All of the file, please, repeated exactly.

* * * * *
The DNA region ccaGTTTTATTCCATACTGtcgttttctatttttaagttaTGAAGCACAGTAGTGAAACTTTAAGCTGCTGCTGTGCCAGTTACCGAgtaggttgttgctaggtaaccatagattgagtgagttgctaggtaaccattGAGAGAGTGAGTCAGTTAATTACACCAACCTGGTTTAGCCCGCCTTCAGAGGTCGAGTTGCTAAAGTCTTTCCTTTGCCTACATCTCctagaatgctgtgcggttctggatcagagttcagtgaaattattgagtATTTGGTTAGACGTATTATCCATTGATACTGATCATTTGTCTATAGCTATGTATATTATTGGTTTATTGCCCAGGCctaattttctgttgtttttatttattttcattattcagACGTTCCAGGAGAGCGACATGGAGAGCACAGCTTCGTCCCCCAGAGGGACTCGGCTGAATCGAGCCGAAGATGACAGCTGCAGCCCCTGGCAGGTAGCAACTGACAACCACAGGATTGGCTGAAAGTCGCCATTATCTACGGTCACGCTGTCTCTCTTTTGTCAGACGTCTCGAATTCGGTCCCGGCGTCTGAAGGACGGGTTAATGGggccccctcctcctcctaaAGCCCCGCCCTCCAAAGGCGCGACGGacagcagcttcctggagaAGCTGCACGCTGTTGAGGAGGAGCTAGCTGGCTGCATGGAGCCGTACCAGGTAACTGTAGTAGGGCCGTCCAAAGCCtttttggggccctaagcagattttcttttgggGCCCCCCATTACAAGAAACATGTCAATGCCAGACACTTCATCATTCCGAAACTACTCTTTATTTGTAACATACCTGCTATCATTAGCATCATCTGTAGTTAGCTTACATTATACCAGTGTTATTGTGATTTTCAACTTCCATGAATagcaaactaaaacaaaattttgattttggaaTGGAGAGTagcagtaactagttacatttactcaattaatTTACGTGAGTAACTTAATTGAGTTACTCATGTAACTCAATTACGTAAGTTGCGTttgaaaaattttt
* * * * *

The DNA region ccaGTTTTATTCCATACTGtcgttttctatttttaagttaTGAAGCACAGTAGTGAAACTTTAAGCTGCTGCTGTGCCAGTTACCGAgtaggttgttgctaggtaaccatagattgagtgagttgctaggtaaccattGAGAGAGTGAGTCAGTTAATTACACCAACCTGGTTTAGCCCGCCTTCAGAGGTCGAGTTGCTAAAGTCTTTCCTTTGCCTACATCTCctagaatgctgtgcggttctggatcagagttcagtgaaattattgagtATTTGGTTAGACGTATTATCCATTGATACTGATCATTTGTCTATAGCTATGTATATTATTGGTTTATTGCCCAGGCctaattttctgttgtttttatttattttcattattcagACGTTCCAGGAGAGCGACATGGAGAGCACAGCTTCGTCCCCCAGAGGGACTCGGCTGAATCGAGCCGAAGATGACAGCTGCAGCCCCTGGCAGGTAGCAACTGACAACCACAGGATTGGCTGAAAGTCGCCATTATCTACGGTCACGCTGTCTCTCTTTTGTCAGACGTCTCGAATTCGGTCCCGGCGTCTGAAGGACGGGTTAATGGggccccctcctcctcctaaAGCCCCGCCCTCCAAAGGCGCGACGGacagcagcttcctggagaAGCTGCACGCTGTTGAGGAGGAGCTAGCTGGCTGCATGGAGCCGTACCAGGTAACTGTAGTAGGGCCGTCCAAAGCCtttttggggccctaagcagattttcttttgggGCCCCCCATTACAAGAAACATGTCAATGCCAGACACTTCATCATTCCGAAACTACTCTTTATTTGTAACATACCTGCTATCATTAGCATCATCTGTAGTTAGCTTACATTATACCAGTGTTATTGTGATTTTCAACTTCCATGAATagcaaactaaaacaaaattttgattttggaaTGGAGAGTagcagtaactagttacatttactcaattaatTTACGTGAGTAACTTAATTGAGTTACTCATGTAACTCAATTACGTAAGTTGCGTttgaaaaattttt